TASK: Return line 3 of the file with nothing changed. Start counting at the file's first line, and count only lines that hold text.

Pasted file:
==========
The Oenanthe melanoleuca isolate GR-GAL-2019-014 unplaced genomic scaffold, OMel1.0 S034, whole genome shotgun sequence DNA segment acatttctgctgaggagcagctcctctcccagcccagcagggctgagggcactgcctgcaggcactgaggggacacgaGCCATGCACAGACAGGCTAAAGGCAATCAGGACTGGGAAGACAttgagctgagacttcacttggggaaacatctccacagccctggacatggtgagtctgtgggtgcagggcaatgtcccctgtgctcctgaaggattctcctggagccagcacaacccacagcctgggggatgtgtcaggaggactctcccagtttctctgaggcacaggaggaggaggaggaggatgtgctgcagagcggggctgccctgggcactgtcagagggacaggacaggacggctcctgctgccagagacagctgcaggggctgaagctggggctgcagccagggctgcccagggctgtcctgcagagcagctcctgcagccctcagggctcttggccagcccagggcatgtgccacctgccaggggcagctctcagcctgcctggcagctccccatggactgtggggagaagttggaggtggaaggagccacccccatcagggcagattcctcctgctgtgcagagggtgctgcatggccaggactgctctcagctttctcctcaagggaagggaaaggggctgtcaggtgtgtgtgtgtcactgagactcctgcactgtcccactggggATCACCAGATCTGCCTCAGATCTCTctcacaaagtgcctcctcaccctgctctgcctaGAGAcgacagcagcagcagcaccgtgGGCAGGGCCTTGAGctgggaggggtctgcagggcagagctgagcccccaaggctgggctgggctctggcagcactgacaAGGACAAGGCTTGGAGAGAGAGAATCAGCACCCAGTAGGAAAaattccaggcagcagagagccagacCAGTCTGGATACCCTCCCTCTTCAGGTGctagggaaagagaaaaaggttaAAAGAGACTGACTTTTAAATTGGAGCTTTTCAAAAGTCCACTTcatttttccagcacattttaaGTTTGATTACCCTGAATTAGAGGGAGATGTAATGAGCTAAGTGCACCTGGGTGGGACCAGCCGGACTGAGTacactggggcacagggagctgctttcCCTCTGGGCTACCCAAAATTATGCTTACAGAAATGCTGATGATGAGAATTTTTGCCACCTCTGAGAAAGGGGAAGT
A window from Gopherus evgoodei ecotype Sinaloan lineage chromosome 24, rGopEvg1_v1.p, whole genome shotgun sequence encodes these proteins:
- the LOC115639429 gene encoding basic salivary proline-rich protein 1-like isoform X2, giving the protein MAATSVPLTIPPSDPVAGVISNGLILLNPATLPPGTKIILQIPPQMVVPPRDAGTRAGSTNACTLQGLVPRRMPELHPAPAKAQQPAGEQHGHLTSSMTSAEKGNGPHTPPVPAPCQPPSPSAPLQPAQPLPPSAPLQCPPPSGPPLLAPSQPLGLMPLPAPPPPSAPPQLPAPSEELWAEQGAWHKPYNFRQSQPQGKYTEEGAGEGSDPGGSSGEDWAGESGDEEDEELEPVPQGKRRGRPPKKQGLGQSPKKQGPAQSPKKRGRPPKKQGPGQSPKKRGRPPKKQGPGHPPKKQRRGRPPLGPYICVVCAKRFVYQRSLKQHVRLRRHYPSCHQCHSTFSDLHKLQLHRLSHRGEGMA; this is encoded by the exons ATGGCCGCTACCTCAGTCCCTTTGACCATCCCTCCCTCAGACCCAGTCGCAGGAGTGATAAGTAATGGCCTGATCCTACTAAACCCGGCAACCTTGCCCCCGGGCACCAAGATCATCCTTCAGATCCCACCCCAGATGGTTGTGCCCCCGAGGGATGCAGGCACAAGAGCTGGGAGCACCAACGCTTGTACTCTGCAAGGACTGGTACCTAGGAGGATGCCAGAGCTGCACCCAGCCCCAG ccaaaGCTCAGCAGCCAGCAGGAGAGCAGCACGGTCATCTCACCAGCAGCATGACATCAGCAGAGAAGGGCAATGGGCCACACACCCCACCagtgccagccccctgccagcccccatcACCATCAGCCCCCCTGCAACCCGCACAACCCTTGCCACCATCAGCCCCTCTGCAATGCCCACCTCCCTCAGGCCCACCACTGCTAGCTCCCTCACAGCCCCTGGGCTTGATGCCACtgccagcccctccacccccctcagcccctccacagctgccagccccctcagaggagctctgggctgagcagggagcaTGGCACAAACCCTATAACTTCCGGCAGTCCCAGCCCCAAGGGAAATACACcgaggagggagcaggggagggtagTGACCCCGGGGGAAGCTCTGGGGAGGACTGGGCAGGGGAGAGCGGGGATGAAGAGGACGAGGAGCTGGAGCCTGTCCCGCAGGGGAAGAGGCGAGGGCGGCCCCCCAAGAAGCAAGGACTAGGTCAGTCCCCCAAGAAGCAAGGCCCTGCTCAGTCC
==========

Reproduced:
- the LOC115639429 gene encoding basic salivary proline-rich protein 1-like isoform X2, giving the protein MAATSVPLTIPPSDPVAGVISNGLILLNPATLPPGTKIILQIPPQMVVPPRDAGTRAGSTNACTLQGLVPRRMPELHPAPAKAQQPAGEQHGHLTSSMTSAEKGNGPHTPPVPAPCQPPSPSAPLQPAQPLPPSAPLQCPPPSGPPLLAPSQPLGLMPLPAPPPPSAPPQLPAPSEELWAEQGAWHKPYNFRQSQPQGKYTEEGAGEGSDPGGSSGEDWAGESGDEEDEELEPVPQGKRRGRPPKKQGLGQSPKKQGPAQSPKKRGRPPKKQGPGQSPKKRGRPPKKQGPGHPPKKQRRGRPPLGPYICVVCAKRFVYQRSLKQHVRLRRHYPSCHQCHSTFSDLHKLQLHRLSHRGEGMA; this is encoded by the exons ATGGCCGCTACCTCAGTCCCTTTGACCATCCCTCCCTCAGACCCAGTCGCAGGAGTGATAAGTAATGGCCTGATCCTACTAAACCCGGCAACCTTGCCCCCGGGCACCAAGATCATCCTTCAGATCCCACCCCAGATGGTTGTGCCCCCGAGGGATGCAGGCACAAGAGCTGGGAGCACCAACGCTTGTACTCTGCAAGGACTGGTACCTAGGAGGATGCCAGAGCTGCACCCAGCCCCAG ccaaaGCTCAGCAGCCAGCAGGAGAGCAGCACGGTCATCTCACCAGCAGCATGACATCAGCAGAGAAGGGCAATGGGCCACACACCCCACCagtgccagccccctgccagcccccatcACCATCAGCCCCCCTGCAACCCGCACAACCCTTGCCACCATCAGCCCCTCTGCAATGCCCACCTCCCTCAGGCCCACCACTGCTAGCTCCCTCACAGCCCCTGGGCTTGATGCCACtgccagcccctccacccccctcagcccctccacagctgccagccccctcagaggagctctgggctgagcagggagcaTGGCACAAACCCTATAACTTCCGGCAGTCCCAGCCCCAAGGGAAATACACcgaggagggagcaggggagggtagTGACCCCGGGGGAAGCTCTGGGGAGGACTGGGCAGGGGAGAGCGGGGATGAAGAGGACGAGGAGCTGGAGCCTGTCCCGCAGGGGAAGAGGCGAGGGCGGCCCCCCAAGAAGCAAGGACTAGGTCAGTCCCCCAAGAAGCAAGGCCCTGCTCAGTCC